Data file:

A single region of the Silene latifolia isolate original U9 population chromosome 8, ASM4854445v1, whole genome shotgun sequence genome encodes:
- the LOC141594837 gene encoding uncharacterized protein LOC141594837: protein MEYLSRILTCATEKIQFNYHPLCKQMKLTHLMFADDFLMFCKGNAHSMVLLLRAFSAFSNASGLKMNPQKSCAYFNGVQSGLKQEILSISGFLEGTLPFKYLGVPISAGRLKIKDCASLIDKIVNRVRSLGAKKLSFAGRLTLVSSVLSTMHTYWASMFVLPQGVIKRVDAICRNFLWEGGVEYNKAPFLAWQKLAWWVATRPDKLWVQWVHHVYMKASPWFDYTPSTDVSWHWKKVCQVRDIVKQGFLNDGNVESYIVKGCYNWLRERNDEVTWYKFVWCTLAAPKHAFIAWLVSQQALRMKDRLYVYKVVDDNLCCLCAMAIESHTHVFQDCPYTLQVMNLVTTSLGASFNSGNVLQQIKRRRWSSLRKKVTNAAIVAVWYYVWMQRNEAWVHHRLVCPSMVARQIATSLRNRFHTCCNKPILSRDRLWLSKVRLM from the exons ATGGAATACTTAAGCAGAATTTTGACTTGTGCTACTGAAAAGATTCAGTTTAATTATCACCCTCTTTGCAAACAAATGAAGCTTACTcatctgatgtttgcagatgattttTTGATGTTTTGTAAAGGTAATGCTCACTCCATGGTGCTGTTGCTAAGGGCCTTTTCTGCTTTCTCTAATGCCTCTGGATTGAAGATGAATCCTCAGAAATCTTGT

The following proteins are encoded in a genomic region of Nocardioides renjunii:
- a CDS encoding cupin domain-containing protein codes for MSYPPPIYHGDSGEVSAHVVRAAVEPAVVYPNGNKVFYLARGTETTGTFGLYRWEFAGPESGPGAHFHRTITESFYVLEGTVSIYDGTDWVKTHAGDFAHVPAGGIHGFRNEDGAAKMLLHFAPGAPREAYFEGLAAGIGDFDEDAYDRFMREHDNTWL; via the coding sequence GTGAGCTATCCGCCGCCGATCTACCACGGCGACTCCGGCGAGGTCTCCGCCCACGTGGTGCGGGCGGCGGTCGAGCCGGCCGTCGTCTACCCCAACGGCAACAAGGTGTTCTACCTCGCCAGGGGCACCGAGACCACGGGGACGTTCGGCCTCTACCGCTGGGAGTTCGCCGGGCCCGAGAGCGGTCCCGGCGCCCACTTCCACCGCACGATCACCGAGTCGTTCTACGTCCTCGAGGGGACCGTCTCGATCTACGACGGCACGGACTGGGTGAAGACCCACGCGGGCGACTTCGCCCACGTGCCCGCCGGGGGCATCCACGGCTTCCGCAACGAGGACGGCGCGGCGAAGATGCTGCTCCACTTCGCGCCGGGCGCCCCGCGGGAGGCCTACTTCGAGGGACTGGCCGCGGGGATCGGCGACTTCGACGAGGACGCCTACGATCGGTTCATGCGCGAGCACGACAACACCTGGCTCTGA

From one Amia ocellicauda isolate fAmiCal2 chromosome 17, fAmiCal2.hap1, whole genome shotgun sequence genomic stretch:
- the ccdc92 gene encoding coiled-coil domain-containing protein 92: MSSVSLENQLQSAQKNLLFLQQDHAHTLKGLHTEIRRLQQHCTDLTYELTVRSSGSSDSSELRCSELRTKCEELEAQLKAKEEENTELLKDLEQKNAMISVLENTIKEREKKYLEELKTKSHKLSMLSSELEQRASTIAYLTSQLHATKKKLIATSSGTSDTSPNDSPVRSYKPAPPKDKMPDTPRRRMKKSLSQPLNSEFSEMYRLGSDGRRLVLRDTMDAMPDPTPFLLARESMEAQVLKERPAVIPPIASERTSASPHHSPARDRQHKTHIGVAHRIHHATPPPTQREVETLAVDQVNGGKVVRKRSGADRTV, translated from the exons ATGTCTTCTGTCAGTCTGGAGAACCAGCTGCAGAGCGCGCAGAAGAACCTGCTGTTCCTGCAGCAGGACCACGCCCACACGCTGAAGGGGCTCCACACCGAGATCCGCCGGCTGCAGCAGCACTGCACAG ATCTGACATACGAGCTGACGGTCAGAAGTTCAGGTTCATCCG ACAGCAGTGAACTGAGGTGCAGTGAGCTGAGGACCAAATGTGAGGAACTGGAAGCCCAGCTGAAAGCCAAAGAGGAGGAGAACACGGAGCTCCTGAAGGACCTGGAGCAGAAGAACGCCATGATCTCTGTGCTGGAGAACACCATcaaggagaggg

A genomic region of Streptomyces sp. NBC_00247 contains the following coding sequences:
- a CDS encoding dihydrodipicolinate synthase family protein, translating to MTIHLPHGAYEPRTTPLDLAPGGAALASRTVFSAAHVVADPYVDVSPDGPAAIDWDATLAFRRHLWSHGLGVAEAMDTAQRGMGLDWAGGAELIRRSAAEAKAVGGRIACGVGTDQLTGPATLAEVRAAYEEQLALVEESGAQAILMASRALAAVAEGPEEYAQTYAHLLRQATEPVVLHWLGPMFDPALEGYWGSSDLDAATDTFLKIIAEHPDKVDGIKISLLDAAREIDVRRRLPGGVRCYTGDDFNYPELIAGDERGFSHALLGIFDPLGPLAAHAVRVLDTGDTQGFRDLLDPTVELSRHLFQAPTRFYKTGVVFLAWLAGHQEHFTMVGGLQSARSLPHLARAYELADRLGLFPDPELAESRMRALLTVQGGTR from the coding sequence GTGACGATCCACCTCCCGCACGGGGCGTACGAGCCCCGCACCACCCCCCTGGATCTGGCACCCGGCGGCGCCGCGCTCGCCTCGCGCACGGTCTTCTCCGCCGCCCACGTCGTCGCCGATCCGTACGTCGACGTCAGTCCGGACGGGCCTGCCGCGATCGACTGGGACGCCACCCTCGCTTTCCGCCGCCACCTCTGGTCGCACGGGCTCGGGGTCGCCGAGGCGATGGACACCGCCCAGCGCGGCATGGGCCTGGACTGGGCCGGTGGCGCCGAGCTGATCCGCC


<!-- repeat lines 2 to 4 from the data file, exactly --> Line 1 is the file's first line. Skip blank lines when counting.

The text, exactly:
- the LOC141594837 gene encoding uncharacterized protein LOC141594837: protein MEYLSRILTCATEKIQFNYHPLCKQMKLTHLMFADDFLMFCKGNAHSMVLLLRAFSAFSNASGLKMNPQKSCAYFNGVQSGLKQEILSISGFLEGTLPFKYLGVPISAGRLKIKDCASLIDKIVNRVRSLGAKKLSFAGRLTLVSSVLSTMHTYWASMFVLPQGVIKRVDAICRNFLWEGGVEYNKAPFLAWQKLAWWVATRPDKLWVQWVHHVYMKASPWFDYTPSTDVSWHWKKVCQVRDIVKQGFLNDGNVESYIVKGCYNWLRERNDEVTWYKFVWCTLAAPKHAFIAWLVSQQALRMKDRLYVYKVVDDNLCCLCAMAIESHTHVFQDCPYTLQVMNLVTTSLGASFNSGNVLQQIKRRRWSSLRKKVTNAAIVAVWYYVWMQRNEAWVHHRLVCPSMVARQIATSLRNRFHTCCNKPILSRDRLWLSKVRLM from the exons ATGGAATACTTAAGCAGAATTTTGACTTGTGCTACTGAAAAGATTCAGTTTAATTATCACCCTCTTTGCAAACAAATGAAGCTTACTcatctgatgtttgcagatgattttTTGATGTTTTGTAAAGGTAATGCTCACTCCATGGTGCTGTTGCTAAGGGCCTTTTCTGCTTTCTCTAATGCCTCTGGATTGAAGATGAATCCTCAGAAATCTTGT

The following proteins are encoded in a genomic region of Nocardioides renjunii:
- a CDS encoding cupin domain-containing protein codes for MSYPPPIYHGDSGEVSAHVVRAAVEPAVVYPNGNKVFYLARGTETTGTFGLYRWEFAGPESGPGAHFHRTITESFYVLEGTVSIYDGTDWVKTHAGDFAHVPAGGIHGFRNEDGAAKMLLHFAPGAPREAYFEGLAAGIGDFDEDAYDRFMREHDNTWL; via the coding sequence GTGAGCTATCCGCCGCCGATCTACCACGGCGACTCCGGCGAGGTCTCCGCCCACGTGGTGCGGGCGGCGGTCGAGCCGGCCGTCGTCTACCCCAACGGCAACAAGGTGTTCTACCTCGCCAGGGGCACCGAGACCACGGGGACGTTCGGCCTCTACCGCTGGGAGTTCGCCGGGCCCGAGAGCGGTCCCGGCGCCCACTTCCACCGCACGATCACCGAGTCGTTCTACGTCCTCGAGGGGACCGTCTCGATCTACGACGGCACGGACTGGGTGAAGACCCACGCGGGCGACTTCGCCCACGTGCCCGCCGGGGGCATCCACGGCTTCCGCAACGAGGACGGCGCGGCGAAGATGCTGCTCCACTTCGCGCCGGGCGCCCCGCGGGAGGCCTACTTCGAGGGACTGGCCGCGGGGATCGGCGACTTCGACGAGGACGCCTACGATCGGTTCATGCGCGAGCACGACAACACCTGGCTCTGA